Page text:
Monday, March 11, 2013

Civic disobedience

“Good luck today,” my wife Kara whispered into the darkness.

“You’re going to need the luck,” I said, leaning to kiss her goodbye, then tiptoeing out the bedroom door, abandoning her to a few more moments of sleep before the morning routine with our two kids would begin, a ritual that requires the assistance of a small team of live-in nannies, but which we somehow juggle between just the two of us anyway.

I checked my tie in the mirror one last time, grabbed a granola bar off the kitchen counter, patted our dog on the head and dashed down the stairs, determined to catch a train for once in my life without the usual headfirst slide through closing doors.

After four months of planning and countless calls and emails with my fellow organizers, our big work conference was finally happening.

I hopped into Kara’s Civic in the pre-dawn gloom of the garage, proud of myself for departing in time to stop for gas on the way to the train station.

“Let’s do this,” I said, turning the key.

“Let’s not,” the Civic replied, adding, “Click-click-click, CLIIIIIIICK, click.”

The dashboard lights flickered then went dark.

Since Kara and I carpool to work in the big car, dropping the kids off at daycare on the way, the Civic usually sits in the garage, waiting for one of us to go on an errand without the kids.  In this way, it functions less as a car and more as an escape pod.

But on that morning last week, the Civic decided that the garage was a splendid place to spend the day.  It was cold outside, after all.

“No, no, no.  Not today,” I said, turning the key again, panic slithering up the back of my neck.

“Yeah, today,” the Civic responded, speaking in clicks.

I had two options.

Option 1: Get that car working.

Option 2: Flee into the woods, leave civilization behind and subsist for the rest of my life on my neighbors’ rhododendron.

Giving Option 1 a whirl first seemed like a good plan, so I put the Civic into neutral, leaned on the hood with both hands and pushed with all my insufficient might.  

“Come on, you weigh like three pounds.  Why is this so hard?” I said.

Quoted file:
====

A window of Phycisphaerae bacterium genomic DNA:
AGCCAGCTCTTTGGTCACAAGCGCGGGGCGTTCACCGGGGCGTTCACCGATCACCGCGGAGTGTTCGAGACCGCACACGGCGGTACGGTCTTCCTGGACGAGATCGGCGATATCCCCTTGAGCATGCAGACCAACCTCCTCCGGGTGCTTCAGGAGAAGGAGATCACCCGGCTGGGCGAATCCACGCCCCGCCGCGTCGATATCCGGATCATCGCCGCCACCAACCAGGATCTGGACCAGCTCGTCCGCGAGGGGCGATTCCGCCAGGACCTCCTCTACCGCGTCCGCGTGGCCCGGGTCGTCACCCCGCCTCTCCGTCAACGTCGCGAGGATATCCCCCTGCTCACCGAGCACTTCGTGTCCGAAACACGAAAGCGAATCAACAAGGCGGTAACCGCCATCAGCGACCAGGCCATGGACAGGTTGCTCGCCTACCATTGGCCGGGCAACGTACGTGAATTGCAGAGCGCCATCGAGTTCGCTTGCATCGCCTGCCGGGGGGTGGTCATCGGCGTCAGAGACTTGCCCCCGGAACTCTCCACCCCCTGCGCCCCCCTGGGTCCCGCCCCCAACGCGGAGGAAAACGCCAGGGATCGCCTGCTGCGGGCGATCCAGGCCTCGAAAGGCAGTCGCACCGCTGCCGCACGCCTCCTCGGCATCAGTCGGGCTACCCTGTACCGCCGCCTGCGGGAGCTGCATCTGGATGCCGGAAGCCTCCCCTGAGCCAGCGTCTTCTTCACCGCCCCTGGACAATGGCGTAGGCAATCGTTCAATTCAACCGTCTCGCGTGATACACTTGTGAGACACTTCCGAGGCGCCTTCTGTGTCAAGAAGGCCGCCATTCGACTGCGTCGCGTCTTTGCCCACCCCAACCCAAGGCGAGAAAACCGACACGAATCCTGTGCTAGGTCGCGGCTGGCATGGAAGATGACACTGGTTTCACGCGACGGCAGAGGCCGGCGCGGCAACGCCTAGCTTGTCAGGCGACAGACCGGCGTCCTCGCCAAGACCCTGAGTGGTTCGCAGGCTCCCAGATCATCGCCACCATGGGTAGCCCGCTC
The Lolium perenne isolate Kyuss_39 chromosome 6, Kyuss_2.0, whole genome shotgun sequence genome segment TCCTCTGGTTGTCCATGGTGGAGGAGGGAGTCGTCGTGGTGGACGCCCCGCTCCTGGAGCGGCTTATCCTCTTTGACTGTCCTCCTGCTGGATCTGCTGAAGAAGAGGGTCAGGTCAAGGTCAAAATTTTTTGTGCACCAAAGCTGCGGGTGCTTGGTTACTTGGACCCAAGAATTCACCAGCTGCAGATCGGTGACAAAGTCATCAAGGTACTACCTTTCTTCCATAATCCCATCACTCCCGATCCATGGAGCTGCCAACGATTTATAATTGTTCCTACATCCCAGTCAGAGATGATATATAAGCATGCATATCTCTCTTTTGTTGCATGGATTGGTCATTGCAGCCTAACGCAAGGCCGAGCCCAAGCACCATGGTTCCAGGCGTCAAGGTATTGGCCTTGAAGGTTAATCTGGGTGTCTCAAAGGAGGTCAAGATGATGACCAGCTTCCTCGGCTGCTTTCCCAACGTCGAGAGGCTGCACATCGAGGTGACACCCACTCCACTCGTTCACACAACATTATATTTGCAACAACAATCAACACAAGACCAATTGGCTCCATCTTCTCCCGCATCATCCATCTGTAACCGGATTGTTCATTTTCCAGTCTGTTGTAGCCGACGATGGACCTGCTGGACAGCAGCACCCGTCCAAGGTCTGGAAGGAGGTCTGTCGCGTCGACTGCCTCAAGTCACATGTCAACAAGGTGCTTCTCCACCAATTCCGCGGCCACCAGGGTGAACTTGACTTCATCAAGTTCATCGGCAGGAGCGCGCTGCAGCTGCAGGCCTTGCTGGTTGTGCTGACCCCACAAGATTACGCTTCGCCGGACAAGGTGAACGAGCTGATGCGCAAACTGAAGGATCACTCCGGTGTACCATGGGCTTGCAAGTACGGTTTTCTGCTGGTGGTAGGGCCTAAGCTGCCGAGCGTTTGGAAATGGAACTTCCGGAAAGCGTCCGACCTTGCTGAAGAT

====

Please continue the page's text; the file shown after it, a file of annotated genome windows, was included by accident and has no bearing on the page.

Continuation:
Finally, the wheels began to budge, and after much grunting, swearing and scuffing of wingtips, the Civic rolled to a stop in the driveway.

My automotive knowledge starts at changing a tire and ends at jumping a dead battery, with nothing in-between.  Hands shaking, I popped the hood, clipped the jumper cables to the battery and ran to retrieve the one functioning automobile from our garage, the one I needed to leave for Kara and the kids.

“Who cares?” I thought as our cars nearly collided in the driveway.  And I really didn’t care.  Getting the Civic running was the only thing in the universe that mattered.

I popped the hood on the big car and peered inside, using the flashlight app on my iPhone.  And what I saw was nothing.

“Dude, where’s the battery?” I said.

A few years ago, when we upsized our family car, we bought a hybrid, mainly due to its best-in-class smugness-per-gallon ratings.

“Stupid Earth!  I don’t even like you anymore!” I said, frantically Googling “jump a regular car with a hybrid car” on my phone.  I landed in a Car Talk forum that mentioned something about an auxiliary battery in the trunk of some hybrids, but we didn’t have one of those.  With a sinking feeling, I realized that I was going to have to do the unthinkable: read the owner’s manual.

In my mind, I could hear that train a comin’, and I wasn’t going to be on it.

In desperation, I jumped back into the Civic and turned the ignition again.  Click, click, click, VROOOOOM!  And then, with knuckles still white, a headfirst slide through closing doors.

You can defibrillate Mike Todd at

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